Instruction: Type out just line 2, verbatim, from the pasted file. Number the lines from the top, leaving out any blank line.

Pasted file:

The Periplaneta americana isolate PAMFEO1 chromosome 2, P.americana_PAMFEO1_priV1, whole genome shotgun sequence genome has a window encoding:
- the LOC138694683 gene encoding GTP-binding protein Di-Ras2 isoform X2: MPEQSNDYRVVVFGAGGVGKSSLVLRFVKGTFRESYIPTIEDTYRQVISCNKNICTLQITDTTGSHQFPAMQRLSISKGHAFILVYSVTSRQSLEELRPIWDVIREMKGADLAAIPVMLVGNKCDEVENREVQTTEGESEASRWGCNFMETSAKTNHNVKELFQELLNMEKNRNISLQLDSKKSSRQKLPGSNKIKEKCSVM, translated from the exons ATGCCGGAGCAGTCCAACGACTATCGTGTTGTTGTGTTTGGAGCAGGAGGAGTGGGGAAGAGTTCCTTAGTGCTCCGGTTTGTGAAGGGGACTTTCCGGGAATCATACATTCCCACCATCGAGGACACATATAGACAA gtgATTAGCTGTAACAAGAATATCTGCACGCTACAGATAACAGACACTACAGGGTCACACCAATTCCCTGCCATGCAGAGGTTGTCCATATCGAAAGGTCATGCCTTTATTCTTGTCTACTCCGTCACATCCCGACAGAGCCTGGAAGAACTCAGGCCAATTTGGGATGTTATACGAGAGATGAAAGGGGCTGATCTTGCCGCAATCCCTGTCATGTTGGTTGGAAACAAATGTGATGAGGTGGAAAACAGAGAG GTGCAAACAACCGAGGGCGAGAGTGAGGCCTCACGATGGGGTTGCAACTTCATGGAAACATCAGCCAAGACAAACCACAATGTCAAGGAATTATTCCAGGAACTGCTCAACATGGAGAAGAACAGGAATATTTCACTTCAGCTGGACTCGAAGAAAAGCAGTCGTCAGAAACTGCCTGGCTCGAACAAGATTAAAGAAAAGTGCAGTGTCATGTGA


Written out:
- the LOC138694683 gene encoding GTP-binding protein Di-Ras2 isoform X2: MPEQSNDYRVVVFGAGGVGKSSLVLRFVKGTFRESYIPTIEDTYRQVISCNKNICTLQITDTTGSHQFPAMQRLSISKGHAFILVYSVTSRQSLEELRPIWDVIREMKGADLAAIPVMLVGNKCDEVENREVQTTEGESEASRWGCNFMETSAKTNHNVKELFQELLNMEKNRNISLQLDSKKSSRQKLPGSNKIKEKCSVM, translated from the exons ATGCCGGAGCAGTCCAACGACTATCGTGTTGTTGTGTTTGGAGCAGGAGGAGTGGGGAAGAGTTCCTTAGTGCTCCGGTTTGTGAAGGGGACTTTCCGGGAATCATACATTCCCACCATCGAGGACACATATAGACAA gtgATTAGCTGTAACAAGAATATCTGCACGCTACAGATAACAGACACTACAGGGTCACACCAATTCCCTGCCATGCAGAGGTTGTCCATATCGAAAGGTCATGCCTTTATTCTTGTCTACTCCGTCACATCCCGACAGAGCCTGGAAGAACTCAGGCCAATTTGGGATGTTATACGAGAGATGAAAGGGGCTGATCTTGCCGCAATCCCTGTCATGTTGGTTGGAAACAAATGTGATGAGGTGGAAAACAGAGAG GTGCAAACAACCGAGGGCGAGAGTGAGGCCTCACGATGGGGTTGCAACTTCATGGAAACATCAGCCAAGACAAACCACAATGTCAAGGAATTATTCCAGGAACTGCTCAACATGGAGAAGAACAGGAATATTTCACTTCAGCTGGACTCGAAGAAAAGCAGTCGTCAGAAACTGCCTGGCTCGAACAAGATTAAAGAAAAGTGCAGTGTCATGTGA